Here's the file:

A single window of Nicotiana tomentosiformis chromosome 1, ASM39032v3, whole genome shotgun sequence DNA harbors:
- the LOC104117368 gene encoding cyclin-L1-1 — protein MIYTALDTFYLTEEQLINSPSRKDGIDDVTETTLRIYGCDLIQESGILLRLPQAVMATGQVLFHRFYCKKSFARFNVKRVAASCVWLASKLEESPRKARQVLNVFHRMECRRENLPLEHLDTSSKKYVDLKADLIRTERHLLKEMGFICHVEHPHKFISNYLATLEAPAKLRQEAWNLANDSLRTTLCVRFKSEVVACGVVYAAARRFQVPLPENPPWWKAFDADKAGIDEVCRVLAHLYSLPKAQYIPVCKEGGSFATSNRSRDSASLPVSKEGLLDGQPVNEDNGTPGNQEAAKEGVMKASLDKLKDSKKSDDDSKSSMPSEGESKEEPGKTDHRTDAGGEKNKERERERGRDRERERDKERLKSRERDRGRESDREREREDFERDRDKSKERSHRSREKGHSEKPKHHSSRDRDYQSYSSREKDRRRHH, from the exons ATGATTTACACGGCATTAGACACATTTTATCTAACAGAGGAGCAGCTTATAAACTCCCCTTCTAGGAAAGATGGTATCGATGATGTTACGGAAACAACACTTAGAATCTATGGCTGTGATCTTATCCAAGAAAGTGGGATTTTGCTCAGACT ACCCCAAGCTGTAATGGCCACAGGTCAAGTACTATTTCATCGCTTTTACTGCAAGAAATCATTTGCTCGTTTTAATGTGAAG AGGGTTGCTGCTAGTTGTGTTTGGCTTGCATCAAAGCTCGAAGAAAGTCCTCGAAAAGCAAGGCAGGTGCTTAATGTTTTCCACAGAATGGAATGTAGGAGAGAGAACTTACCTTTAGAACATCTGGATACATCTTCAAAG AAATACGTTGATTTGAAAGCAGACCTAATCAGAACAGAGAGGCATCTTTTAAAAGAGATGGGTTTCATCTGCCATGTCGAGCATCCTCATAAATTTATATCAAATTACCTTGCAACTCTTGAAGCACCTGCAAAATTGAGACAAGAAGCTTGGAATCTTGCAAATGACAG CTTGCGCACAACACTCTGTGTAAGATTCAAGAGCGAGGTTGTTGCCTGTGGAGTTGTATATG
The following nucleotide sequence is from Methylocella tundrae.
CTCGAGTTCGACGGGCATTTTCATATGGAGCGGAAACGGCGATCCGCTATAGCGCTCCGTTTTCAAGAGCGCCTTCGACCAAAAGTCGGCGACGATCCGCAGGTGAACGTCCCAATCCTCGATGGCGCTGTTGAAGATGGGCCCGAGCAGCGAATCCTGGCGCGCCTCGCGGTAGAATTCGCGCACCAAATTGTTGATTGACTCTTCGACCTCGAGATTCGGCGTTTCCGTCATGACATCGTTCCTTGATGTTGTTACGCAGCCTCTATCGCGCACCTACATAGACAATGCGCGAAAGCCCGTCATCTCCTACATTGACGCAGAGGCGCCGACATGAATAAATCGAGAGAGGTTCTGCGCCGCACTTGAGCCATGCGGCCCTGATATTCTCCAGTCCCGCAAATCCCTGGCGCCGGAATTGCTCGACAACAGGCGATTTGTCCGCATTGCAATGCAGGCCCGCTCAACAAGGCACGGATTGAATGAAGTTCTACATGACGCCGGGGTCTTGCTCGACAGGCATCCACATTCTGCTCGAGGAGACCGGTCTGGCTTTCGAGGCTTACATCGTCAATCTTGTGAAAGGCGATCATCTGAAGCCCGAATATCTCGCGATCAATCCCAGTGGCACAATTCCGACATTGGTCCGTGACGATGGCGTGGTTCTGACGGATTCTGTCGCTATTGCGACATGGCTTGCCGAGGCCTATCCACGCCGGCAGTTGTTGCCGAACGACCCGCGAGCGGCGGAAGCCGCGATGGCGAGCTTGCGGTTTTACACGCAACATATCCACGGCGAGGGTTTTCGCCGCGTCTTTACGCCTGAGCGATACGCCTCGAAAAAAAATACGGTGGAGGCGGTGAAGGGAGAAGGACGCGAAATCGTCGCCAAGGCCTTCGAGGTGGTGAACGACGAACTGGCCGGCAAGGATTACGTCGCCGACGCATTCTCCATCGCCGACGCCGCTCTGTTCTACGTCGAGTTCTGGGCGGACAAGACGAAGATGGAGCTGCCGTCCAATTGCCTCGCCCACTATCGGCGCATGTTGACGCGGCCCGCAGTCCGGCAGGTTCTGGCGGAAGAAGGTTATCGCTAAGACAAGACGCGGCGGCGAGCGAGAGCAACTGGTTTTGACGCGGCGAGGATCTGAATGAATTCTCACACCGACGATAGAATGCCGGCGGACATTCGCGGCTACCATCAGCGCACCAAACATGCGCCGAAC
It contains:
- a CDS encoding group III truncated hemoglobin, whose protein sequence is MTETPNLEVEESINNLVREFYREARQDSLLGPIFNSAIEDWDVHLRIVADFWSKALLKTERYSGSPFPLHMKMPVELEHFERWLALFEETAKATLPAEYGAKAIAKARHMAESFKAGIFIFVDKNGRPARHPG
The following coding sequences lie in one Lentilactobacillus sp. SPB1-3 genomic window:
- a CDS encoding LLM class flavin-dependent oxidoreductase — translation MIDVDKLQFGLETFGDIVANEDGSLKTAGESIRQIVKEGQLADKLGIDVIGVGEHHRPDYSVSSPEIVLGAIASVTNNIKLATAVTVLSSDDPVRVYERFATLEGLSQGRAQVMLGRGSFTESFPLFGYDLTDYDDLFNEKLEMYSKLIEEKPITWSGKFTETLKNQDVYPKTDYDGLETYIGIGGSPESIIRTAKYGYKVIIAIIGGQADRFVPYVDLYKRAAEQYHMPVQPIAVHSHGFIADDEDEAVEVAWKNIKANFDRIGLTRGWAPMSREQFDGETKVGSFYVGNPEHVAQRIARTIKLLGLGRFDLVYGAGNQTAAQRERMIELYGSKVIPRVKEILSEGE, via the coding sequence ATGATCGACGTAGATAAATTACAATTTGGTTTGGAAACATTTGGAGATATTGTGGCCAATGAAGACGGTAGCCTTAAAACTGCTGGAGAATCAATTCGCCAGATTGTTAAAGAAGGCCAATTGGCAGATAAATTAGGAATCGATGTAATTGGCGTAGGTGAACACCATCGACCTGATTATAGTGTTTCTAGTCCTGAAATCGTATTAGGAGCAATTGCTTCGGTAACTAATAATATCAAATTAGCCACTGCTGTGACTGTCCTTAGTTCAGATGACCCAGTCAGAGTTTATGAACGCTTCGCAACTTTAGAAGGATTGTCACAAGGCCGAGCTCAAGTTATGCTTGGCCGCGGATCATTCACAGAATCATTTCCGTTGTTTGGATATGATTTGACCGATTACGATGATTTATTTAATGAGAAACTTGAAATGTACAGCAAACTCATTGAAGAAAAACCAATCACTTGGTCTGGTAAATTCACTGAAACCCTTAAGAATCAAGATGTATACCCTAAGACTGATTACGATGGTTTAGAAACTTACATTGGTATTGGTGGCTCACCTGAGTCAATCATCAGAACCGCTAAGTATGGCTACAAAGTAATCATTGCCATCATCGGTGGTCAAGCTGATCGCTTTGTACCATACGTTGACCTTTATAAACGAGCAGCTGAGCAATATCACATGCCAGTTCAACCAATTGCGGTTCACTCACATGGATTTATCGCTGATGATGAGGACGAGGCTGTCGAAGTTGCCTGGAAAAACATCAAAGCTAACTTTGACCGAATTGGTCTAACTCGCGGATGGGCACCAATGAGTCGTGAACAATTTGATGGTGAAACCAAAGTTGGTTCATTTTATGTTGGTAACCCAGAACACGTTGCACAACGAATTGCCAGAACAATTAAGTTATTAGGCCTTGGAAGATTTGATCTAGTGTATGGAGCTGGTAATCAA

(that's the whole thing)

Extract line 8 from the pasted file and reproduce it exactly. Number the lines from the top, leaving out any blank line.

- a CDS encoding LLM class flavin-dependent oxidoreductase — translation MIDVDKLQFGLETFGDIVANEDGSLKTAGESIRQIVKEGQLADKLGIDVIGVGEHHRPDYSVSSPEIVLGAIASVTNNIKLATAVTVLSSDDPVRVYERFATLEGLSQGRAQVMLGRGSFTESFPLFGYDLTDYDDLFNEKLEMYSKLIEEKPITWSGKFTETLKNQDVYPKTDYDGLETYIGIGGSPESIIRTAKYGYKVIIAIIGGQADRFVPYVDLYKRAAEQYHMPVQPIAVHSHGFIADDEDEAVEVAWKNIKANFDRIGLTRGWAPMSREQFDGETKVGSFYVGNPEHVAQRIARTIKLLGLGRFDLVYGAGNQTAAQRERMIELYGSKVIPRVKEILSEGE, via the coding sequence ATGATCGACGTAGATAAATTACAATTTGGTTTGGAAACATTTGGAGATATTGTGGCCAATGAAGACGGTAGCCTTAAAACTGCTGGAGAATCAATTCGCCAGATTGTTAAAGAAGGCCAATTGGCAGATAAATTAGGAATCGATGTAATTGGCGTAGGTGAACACCATCGACCTGATTATAGTGTTTCTAGTCCTGAAATCGTATTAGGAGCAATTGCTTCGGTAACTAATAATATCAAATTAGCCACTGCTGTGACTGTCCTTAGTTCAGATGACCCAGTCAGAGTTTATGAACGCTTCGCAACTTTAGAAGGATTGTCACAAGGCCGAGCTCAAGTTATGCTTGGCCGCGGATCATTCACAGAATCATTTCCGTTGTTTGGATATGATTTGACCGATTACGATGATTTATTTAATGAGAAACTTGAAATGTACAGCAAACTCATTGAAGAAAAACCAATCACTTGGTCTGGTAAATTCACTGAAACCCTTAAGAATCAAGATGTATACCCTAAGACTGATTACGATGGTTTAGAAACTTACATTGGTATTGGTGGCTCACCTGAGTCAATCATCAGAACCGCTAAGTATGGCTACAAAGTAATCATTGCCATCATCGGTGGTCAAGCTGATCGCTTTGTACCATACGTTGACCTTTATAAACGAGCAGCTGAGCAATATCACATGCCAGTTCAACCAATTGCGGTTCACTCACATGGATTTATCGCTGATGATGAGGACGAGGCTGTCGAAGTTGCCTGGAAAAACATCAAAGCTAACTTTGACCGAATTGGTCTAACTCGCGGATGGGCACCAATGAGTCGTGAACAATTTGATGGTGAAACCAAAGTTGGTTCATTTTATGTTGGTAACCCAGAACACGTTGCACAACGAATTGCCAGAACAATTAAGTTATTAGGCCTTGGAAGATTTGATCTAGTGTATGGAGCTGGTAATCAA